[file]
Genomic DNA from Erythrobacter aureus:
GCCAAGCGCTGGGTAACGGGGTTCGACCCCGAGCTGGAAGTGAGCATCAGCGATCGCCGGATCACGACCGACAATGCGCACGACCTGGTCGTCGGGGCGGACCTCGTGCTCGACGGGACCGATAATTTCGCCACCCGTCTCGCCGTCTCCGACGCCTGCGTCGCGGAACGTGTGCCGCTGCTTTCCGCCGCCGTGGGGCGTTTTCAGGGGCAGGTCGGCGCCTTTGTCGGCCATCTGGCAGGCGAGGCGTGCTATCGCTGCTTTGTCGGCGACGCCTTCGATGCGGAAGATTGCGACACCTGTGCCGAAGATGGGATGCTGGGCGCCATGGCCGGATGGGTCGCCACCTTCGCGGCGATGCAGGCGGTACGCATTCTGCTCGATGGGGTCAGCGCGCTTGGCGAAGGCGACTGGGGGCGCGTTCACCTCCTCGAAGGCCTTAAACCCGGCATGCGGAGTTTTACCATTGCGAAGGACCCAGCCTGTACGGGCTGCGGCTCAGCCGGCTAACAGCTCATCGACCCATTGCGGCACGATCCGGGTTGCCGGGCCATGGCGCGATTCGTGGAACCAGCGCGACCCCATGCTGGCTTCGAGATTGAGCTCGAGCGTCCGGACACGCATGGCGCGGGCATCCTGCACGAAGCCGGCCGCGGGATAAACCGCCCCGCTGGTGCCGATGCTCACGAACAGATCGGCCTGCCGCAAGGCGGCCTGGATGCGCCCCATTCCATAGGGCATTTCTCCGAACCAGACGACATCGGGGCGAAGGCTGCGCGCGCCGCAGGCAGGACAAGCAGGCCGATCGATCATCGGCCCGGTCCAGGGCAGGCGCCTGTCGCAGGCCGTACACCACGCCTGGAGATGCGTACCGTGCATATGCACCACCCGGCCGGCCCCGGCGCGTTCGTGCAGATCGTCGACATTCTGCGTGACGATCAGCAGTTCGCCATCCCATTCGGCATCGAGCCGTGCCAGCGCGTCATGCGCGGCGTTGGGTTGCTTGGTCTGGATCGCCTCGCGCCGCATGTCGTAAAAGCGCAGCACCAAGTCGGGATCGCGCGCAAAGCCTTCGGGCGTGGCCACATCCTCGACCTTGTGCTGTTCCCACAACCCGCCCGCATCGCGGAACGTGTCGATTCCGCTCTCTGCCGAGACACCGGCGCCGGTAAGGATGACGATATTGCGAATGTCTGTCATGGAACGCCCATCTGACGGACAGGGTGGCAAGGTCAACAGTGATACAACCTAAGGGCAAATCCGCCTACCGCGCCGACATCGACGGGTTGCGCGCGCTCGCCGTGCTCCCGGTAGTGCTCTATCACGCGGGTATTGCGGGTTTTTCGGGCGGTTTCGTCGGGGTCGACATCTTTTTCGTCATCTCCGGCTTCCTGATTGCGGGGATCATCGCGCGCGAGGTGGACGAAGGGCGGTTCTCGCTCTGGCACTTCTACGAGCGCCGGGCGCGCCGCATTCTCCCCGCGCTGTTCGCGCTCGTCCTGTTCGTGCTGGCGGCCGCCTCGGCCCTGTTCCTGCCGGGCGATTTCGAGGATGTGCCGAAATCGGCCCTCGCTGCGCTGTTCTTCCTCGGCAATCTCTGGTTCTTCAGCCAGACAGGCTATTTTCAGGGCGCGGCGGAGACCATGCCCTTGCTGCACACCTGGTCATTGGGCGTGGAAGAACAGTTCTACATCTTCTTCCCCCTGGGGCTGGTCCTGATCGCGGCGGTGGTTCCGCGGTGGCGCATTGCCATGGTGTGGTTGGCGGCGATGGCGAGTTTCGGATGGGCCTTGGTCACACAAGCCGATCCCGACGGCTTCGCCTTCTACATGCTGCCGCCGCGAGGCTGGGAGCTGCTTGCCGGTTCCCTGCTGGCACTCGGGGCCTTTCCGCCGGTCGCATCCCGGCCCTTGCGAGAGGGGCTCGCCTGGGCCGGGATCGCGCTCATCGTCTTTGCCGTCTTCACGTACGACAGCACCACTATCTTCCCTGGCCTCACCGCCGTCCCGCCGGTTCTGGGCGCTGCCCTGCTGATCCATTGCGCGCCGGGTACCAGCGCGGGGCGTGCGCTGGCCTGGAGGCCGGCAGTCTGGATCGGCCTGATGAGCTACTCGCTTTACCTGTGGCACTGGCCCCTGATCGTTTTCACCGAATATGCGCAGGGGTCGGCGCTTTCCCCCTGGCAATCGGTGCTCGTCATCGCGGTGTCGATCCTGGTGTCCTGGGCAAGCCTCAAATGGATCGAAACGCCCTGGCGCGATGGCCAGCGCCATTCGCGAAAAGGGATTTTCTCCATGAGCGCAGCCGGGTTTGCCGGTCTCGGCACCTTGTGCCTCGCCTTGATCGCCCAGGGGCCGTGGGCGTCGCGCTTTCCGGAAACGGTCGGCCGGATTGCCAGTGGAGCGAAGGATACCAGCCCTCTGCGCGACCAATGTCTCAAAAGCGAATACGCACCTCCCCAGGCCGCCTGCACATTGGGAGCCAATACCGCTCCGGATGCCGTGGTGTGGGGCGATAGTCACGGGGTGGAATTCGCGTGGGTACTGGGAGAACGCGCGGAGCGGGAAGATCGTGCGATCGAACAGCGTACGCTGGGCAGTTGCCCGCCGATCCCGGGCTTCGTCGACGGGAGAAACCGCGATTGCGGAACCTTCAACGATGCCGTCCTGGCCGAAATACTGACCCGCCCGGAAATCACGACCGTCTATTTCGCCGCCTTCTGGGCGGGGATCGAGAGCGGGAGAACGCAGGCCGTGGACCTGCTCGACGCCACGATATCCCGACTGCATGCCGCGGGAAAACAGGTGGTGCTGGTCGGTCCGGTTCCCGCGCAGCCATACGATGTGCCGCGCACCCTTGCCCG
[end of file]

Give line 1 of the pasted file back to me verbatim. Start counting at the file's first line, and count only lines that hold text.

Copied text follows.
Genomic DNA from Erythrobacter aureus: